The research is in! Those who score higher in self-compassion have less anxiety and depression and bounce back easier from setbacks. The self-esteem movement of the 90’s has shown some cracks. Namely, we have taught people that in order to feel good about themselves, they need to be better than someone else. This has resulted in a culture of narcissism and fragile egos.
Self-compassion isn’t just for the faint of heart, it requires courage and strength to turn toward your suffering and yet remain committed to doing what’s best for you. Practicing self-compassion has three critical components identified by Dr. Kristin Neff. The first is mindfulness to your suffering, the second is kindness around the suffering versus judging yourself harshly, and the third element involves remembering that imperfection, failure, and suffering are part of the human experience, you are not alone.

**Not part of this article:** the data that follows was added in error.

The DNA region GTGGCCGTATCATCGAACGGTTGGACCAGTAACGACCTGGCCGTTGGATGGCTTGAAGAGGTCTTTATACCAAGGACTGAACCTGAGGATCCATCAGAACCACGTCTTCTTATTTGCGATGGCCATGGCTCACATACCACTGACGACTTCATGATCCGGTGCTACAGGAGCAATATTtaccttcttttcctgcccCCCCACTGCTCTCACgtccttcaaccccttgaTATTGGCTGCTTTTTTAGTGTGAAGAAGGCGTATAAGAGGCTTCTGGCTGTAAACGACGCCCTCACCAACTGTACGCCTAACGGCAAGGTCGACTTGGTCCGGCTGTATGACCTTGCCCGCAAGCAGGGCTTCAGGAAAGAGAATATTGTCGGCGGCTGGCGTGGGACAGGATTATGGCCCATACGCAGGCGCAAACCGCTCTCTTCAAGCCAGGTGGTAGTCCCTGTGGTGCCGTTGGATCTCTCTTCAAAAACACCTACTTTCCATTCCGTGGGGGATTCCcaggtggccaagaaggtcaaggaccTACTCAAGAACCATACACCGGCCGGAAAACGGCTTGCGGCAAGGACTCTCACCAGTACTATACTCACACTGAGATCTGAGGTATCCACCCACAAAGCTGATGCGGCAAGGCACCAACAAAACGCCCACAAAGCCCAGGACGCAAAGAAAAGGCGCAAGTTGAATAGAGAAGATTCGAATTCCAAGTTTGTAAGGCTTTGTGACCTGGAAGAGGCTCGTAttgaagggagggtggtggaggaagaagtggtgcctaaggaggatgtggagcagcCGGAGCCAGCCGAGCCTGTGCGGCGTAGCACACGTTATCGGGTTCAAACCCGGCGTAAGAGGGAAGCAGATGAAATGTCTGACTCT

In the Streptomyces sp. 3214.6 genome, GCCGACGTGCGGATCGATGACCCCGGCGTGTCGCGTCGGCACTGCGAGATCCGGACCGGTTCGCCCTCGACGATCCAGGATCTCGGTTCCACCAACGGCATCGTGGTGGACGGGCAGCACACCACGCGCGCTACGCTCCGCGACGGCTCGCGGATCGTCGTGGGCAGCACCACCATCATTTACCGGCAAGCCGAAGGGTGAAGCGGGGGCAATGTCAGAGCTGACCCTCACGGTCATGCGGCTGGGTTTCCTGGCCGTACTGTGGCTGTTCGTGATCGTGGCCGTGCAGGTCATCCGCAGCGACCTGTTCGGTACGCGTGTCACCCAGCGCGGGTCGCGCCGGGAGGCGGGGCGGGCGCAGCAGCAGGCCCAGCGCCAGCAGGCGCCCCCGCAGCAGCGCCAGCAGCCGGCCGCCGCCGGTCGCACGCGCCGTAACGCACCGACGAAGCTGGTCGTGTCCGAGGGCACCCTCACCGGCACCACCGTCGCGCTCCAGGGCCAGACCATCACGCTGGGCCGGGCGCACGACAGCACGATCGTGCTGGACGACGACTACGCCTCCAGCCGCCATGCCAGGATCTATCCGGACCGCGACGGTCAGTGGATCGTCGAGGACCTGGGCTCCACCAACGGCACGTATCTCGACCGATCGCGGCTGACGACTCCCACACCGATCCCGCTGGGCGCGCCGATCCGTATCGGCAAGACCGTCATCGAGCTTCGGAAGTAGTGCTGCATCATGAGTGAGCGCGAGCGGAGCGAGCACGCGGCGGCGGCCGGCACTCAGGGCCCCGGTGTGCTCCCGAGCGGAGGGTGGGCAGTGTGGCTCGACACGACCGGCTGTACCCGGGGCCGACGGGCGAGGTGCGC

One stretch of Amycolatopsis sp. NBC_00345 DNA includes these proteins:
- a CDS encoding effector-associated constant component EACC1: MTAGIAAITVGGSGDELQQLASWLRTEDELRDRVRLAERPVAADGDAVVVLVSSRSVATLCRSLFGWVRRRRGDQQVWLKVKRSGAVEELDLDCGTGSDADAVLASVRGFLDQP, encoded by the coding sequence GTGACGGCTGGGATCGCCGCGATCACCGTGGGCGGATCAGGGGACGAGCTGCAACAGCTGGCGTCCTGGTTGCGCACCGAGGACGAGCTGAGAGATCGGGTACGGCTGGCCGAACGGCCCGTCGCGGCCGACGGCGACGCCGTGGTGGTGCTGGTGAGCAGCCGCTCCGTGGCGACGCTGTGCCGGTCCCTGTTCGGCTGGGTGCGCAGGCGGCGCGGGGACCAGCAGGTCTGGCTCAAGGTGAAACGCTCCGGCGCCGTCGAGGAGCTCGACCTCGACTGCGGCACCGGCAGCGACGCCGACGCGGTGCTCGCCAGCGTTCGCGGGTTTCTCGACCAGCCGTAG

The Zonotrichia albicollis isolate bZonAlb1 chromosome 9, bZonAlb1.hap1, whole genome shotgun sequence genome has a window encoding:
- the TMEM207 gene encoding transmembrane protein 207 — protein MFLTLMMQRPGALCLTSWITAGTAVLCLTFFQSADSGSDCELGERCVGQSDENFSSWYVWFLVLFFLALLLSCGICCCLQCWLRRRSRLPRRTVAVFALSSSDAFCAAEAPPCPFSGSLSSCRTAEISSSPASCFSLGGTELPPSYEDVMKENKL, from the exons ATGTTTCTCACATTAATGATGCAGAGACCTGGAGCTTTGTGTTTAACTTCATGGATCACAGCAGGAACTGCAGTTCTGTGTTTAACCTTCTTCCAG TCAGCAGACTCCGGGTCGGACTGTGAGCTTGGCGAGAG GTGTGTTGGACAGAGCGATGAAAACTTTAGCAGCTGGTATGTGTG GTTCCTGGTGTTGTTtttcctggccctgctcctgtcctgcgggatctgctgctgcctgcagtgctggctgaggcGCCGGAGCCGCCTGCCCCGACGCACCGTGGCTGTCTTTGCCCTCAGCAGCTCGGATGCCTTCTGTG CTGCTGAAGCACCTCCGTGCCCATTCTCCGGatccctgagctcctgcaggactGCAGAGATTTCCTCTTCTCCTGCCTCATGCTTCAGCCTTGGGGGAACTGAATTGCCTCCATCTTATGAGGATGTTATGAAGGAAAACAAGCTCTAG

All the elements are critical, but a final thought on the importance of the last piece. When we misstep or fail, there is a tendency to feel alone, different, or less than in some way. Remembering the ubiquity of the human experience of suffering is a lovely antidote to feeling alone.